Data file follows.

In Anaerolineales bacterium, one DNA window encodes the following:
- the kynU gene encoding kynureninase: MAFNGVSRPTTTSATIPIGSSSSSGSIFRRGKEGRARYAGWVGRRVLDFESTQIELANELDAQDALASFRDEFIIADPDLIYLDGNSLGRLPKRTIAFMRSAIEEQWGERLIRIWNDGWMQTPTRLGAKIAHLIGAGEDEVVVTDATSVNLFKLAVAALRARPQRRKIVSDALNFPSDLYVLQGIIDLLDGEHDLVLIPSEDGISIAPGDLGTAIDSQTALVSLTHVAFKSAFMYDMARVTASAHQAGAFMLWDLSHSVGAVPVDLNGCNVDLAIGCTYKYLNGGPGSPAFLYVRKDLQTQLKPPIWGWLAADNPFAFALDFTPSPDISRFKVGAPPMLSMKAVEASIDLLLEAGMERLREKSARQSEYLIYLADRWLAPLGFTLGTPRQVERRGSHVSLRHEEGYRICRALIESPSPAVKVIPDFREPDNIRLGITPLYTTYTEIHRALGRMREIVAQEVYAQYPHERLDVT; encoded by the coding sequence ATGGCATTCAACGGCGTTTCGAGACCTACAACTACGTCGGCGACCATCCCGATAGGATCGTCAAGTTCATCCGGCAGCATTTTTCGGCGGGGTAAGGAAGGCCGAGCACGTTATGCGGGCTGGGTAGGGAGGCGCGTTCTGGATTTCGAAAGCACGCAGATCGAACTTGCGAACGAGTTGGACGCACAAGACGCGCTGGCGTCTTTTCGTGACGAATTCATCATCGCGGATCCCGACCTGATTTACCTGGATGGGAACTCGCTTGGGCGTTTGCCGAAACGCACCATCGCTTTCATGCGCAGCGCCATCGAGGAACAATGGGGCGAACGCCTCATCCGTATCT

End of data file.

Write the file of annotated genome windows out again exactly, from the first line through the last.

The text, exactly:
In Anaerolineales bacterium, one DNA window encodes the following:
- the kynU gene encoding kynureninase: MAFNGVSRPTTTSATIPIGSSSSSGSIFRRGKEGRARYAGWVGRRVLDFESTQIELANELDAQDALASFRDEFIIADPDLIYLDGNSLGRLPKRTIAFMRSAIEEQWGERLIRIWNDGWMQTPTRLGAKIAHLIGAGEDEVVVTDATSVNLFKLAVAALRARPQRRKIVSDALNFPSDLYVLQGIIDLLDGEHDLVLIPSEDGISIAPGDLGTAIDSQTALVSLTHVAFKSAFMYDMARVTASAHQAGAFMLWDLSHSVGAVPVDLNGCNVDLAIGCTYKYLNGGPGSPAFLYVRKDLQTQLKPPIWGWLAADNPFAFALDFTPSPDISRFKVGAPPMLSMKAVEASIDLLLEAGMERLREKSARQSEYLIYLADRWLAPLGFTLGTPRQVERRGSHVSLRHEEGYRICRALIESPSPAVKVIPDFREPDNIRLGITPLYTTYTEIHRALGRMREIVAQEVYAQYPHERLDVT; encoded by the coding sequence ATGGCATTCAACGGCGTTTCGAGACCTACAACTACGTCGGCGACCATCCCGATAGGATCGTCAAGTTCATCCGGCAGCATTTTTCGGCGGGGTAAGGAAGGCCGAGCACGTTATGCGGGCTGGGTAGGGAGGCGCGTTCTGGATTTCGAAAGCACGCAGATCGAACTTGCGAACGAGTTGGACGCACAAGACGCGCTGGCGTCTTTTCGTGACGAATTCATCATCGCGGATCCCGACCTGATTTACCTGGATGGGAACTCGCTTGGGCGTTTGCCGAAACGCACCATCGCTTTCATGCGCAGCGCCATCGAGGAACAATGGGGCGAACGCCTCATCCGTATCT